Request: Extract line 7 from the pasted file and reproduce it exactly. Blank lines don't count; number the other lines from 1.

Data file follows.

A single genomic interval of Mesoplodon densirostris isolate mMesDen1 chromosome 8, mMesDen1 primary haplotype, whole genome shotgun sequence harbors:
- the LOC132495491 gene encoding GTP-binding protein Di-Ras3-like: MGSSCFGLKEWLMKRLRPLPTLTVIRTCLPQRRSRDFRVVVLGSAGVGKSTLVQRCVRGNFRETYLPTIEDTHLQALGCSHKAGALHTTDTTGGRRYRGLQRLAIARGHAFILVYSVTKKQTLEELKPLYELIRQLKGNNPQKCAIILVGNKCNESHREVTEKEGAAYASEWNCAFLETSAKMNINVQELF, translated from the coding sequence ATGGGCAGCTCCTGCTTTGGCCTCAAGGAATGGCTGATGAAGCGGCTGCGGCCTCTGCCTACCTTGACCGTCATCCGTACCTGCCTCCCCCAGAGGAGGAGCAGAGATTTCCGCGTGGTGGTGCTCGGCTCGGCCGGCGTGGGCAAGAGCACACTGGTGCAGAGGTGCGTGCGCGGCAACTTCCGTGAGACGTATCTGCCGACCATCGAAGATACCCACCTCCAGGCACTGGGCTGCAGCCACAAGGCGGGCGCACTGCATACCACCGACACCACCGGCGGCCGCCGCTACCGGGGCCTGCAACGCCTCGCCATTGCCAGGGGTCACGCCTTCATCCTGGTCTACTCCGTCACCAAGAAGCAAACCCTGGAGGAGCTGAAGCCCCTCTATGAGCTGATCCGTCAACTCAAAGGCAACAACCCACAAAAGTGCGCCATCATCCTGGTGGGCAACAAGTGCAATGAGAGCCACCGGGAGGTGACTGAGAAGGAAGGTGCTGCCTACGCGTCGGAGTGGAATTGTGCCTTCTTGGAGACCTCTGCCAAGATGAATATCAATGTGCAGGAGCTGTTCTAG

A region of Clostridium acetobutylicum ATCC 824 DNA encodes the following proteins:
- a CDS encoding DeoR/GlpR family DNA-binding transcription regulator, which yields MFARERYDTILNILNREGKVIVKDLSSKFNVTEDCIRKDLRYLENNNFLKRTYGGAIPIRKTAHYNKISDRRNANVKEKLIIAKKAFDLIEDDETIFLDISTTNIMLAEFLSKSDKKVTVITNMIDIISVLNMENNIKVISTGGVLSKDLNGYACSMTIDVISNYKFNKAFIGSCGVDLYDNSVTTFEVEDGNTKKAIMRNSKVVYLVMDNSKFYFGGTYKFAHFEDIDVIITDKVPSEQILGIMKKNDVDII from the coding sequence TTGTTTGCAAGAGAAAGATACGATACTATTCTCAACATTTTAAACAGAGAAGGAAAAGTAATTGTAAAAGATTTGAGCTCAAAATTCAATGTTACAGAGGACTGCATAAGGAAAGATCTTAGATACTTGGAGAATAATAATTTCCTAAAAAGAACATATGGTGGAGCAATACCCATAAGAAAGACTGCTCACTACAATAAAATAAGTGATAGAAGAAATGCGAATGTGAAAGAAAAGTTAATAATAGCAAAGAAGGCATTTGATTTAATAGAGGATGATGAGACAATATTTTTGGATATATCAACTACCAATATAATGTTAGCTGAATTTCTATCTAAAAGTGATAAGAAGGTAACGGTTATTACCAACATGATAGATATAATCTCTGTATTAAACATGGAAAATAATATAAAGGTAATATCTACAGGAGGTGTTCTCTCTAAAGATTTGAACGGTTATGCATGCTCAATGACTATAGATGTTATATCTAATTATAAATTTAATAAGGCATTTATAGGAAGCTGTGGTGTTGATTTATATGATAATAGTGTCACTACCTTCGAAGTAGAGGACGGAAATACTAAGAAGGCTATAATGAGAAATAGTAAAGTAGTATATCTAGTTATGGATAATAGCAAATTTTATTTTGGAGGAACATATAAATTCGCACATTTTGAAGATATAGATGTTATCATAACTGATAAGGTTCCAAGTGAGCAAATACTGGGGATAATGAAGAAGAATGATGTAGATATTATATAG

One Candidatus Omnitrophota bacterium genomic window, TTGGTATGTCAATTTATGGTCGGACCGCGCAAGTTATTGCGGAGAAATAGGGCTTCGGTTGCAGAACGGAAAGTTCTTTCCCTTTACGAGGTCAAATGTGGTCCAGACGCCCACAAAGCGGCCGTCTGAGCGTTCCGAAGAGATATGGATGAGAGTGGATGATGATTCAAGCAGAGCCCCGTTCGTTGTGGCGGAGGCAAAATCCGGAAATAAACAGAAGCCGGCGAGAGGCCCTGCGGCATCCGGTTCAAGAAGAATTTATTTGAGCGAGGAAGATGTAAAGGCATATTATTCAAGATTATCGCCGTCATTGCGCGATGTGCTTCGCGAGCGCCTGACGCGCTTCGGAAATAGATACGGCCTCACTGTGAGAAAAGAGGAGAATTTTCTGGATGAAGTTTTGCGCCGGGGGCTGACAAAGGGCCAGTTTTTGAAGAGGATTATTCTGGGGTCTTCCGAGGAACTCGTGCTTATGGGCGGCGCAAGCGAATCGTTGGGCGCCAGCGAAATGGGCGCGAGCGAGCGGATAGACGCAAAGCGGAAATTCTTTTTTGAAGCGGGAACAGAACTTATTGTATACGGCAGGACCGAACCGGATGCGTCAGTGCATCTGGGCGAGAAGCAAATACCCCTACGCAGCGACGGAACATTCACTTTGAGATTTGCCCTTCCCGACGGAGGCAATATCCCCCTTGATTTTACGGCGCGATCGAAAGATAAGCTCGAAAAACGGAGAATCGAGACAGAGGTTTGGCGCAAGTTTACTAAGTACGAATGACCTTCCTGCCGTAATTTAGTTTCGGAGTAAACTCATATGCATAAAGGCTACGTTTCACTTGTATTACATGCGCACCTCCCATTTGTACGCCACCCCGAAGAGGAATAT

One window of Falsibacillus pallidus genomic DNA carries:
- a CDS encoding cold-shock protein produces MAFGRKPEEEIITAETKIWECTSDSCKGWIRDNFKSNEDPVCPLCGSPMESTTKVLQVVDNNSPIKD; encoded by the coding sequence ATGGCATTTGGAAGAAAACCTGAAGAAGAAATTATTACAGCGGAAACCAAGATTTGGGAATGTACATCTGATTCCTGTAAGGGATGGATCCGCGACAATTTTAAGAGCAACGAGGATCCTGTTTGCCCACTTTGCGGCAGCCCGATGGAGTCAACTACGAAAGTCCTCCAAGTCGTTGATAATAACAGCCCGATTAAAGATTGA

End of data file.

- a CDS encoding cold-shock protein produces MAFGRKPEEEIITAETKIWECTSDSCKGWIRDNFKSNEDPVCPLCGSPMESTTKVLQVVDNNSPIKD; encoded by the coding sequence ATGGCATTTGGAAGAAAACCTGAAGAAGAAATTATTACAGCGGAAACCAAGATTTGGGAATGTACATCTGATTCCTGTAAGGGATGGATCCGCGACAATTTTAAGAGCAACGAGGATCCTGTTTGCCCACTTTGCGGCAGCCCGATGGAGTCAACTACGAAAGTCCTCCAAGTCGTTGATAATAACAGCCCGATTAAAGATTGA